The second is aimed at clients who are keen to become and stay physically fit. It too comes in package form. The emphasis of the annual health assessment is as much on physique and fitness as on looking for early signs and symptoms of disease. There are also cash benefits to help cover the costs of complementary medicine, chiropody and dietary advice.

The third and last of these other options is designed to help clients cope with the expenses that come with a period of convalescence. There are cash benefits designed to contribute to the costs of help around the home, a stay in a registered nursing or convalescent home, and taxi journeys to and from the place of any treatment that may follow a hospital stay.

Clients have 24-hour phone access to specially trained nurses with whom they can discuss their health concerns. They can also ask these healthcare professionals for guidance on claims&#39 procedure and how to select an appropriate hospital for the treatment of any condition diagnosed. There are three separate lists of medical establishments to choose from, each coming at a different premium price.

The first offers access to more than 200 private hospitals around the UK, the second includes those in the NHS sector as well, and the third offers an even wider choice. The lists include a number of centres that have been especially selected for their recognised expertise in certain types of diagnostic technique (for example, MRI, CT and PET scanning) and the treatment of diseases such as cancer of the breast and bowel.

Clients have additional choices over the annual level of excess – the selection ranges from a mere £100 to as much as £2,000 – and whether or not their premiums are reviewable annually or fixed for five or 10 years at a time. This premium guarantee facility applies only to the core opt-ions. The costs of the various additional nodules are calculated each year.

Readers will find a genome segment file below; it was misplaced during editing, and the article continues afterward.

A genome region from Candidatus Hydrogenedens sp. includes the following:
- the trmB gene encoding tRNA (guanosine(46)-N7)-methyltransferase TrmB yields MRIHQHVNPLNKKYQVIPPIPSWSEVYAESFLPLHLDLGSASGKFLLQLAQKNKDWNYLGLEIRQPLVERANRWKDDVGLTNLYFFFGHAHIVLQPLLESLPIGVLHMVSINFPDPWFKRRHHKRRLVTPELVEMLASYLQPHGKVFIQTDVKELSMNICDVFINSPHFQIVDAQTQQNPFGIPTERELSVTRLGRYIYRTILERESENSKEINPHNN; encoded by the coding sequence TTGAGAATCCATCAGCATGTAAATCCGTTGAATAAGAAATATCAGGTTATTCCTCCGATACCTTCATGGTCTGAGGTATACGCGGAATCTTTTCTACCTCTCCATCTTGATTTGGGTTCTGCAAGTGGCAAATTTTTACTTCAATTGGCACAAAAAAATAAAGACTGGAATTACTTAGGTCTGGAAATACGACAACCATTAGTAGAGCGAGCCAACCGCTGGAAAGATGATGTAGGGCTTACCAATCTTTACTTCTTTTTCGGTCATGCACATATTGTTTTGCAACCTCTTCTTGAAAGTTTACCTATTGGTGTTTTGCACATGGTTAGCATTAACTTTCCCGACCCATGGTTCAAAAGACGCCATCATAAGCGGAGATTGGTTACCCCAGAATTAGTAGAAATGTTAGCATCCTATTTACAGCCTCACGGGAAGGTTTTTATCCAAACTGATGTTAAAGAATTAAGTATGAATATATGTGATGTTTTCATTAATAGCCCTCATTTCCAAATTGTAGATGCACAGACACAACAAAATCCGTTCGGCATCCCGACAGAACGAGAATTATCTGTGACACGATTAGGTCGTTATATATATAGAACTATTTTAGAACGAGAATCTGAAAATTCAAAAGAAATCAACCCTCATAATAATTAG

Until very recently, applications for new PMI cover were processed in one of two ways. With the so-called moratoria approach, which has come in for criticism from the Office of Fair Trading, applicants provide no underwriting information at the start. Their plan does not cover any pre-existing medical condition until it has been running for a period of typically two years. Even then, full protection will only begin if the planholder has not, during the 24-month waiting period, sought any medical advice or received any treatment for the disease concerned.

With the second method, the provider asks for details of the applicant&#39s medical background and then, depending on the information gleaned, offers one of two alternatives. There is the offer of full unrestricted cover or protection of a more limited kind, which excludes any claim arising from an identified and named pre-existing condition.

With the introduction of the new breed of flexible PMI plan, the world of underwriting and new business processing has now moved on. Applicants, who have certain medical conditions, may now be able to obtain unrestricted cover, although, as for life assurance and other types of healthcare protection, they may have to pay extra for it.